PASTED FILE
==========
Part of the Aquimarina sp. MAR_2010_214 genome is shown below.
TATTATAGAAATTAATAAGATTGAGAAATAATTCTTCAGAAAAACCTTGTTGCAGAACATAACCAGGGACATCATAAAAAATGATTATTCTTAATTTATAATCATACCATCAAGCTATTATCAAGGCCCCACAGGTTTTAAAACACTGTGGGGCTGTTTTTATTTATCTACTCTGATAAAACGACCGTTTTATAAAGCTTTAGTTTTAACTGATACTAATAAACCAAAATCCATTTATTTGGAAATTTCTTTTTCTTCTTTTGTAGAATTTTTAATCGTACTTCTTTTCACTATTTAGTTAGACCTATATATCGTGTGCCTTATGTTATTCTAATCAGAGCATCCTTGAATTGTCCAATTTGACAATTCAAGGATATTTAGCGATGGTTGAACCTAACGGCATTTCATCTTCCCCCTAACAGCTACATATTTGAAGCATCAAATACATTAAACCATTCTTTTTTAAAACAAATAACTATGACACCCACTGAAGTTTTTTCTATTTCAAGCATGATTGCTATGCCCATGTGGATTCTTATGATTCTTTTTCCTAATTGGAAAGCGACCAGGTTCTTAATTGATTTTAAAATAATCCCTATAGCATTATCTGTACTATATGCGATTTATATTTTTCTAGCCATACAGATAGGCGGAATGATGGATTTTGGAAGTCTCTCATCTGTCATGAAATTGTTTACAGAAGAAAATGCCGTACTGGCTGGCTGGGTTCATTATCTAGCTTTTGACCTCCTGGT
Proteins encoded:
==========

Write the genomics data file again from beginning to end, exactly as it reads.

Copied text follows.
Part of the Aquimarina sp. MAR_2010_214 genome is shown below.
TATTATAGAAATTAATAAGATTGAGAAATAATTCTTCAGAAAAACCTTGTTGCAGAACATAACCAGGGACATCATAAAAAATGATTATTCTTAATTTATAATCATACCATCAAGCTATTATCAAGGCCCCACAGGTTTTAAAACACTGTGGGGCTGTTTTTATTTATCTACTCTGATAAAACGACCGTTTTATAAAGCTTTAGTTTTAACTGATACTAATAAACCAAAATCCATTTATTTGGAAATTTCTTTTTCTTCTTTTGTAGAATTTTTAATCGTACTTCTTTTCACTATTTAGTTAGACCTATATATCGTGTGCCTTATGTTATTCTAATCAGAGCATCCTTGAATTGTCCAATTTGACAATTCAAGGATATTTAGCGATGGTTGAACCTAACGGCATTTCATCTTCCCCCTAACAGCTACATATTTGAAGCATCAAATACATTAAACCATTCTTTTTTAAAACAAATAACTATGACACCCACTGAAGTTTTTTCTATTTCAAGCATGATTGCTATGCCCATGTGGATTCTTATGATTCTTTTTCCTAATTGGAAAGCGACCAGGTTCTTAATTGATTTTAAAATAATCCCTATAGCATTATCTGTACTATATGCGATTTATATTTTTCTAGCCATACAGATAGGCGGAATGATGGATTTTGGAAGTCTCTCATCTGTCATGAAATTGTTTACAGAAGAAAATGCCGTACTGGCTGGCTGGGTTCATTATCTAGCTTTTGACCTCCTGGT
Proteins encoded: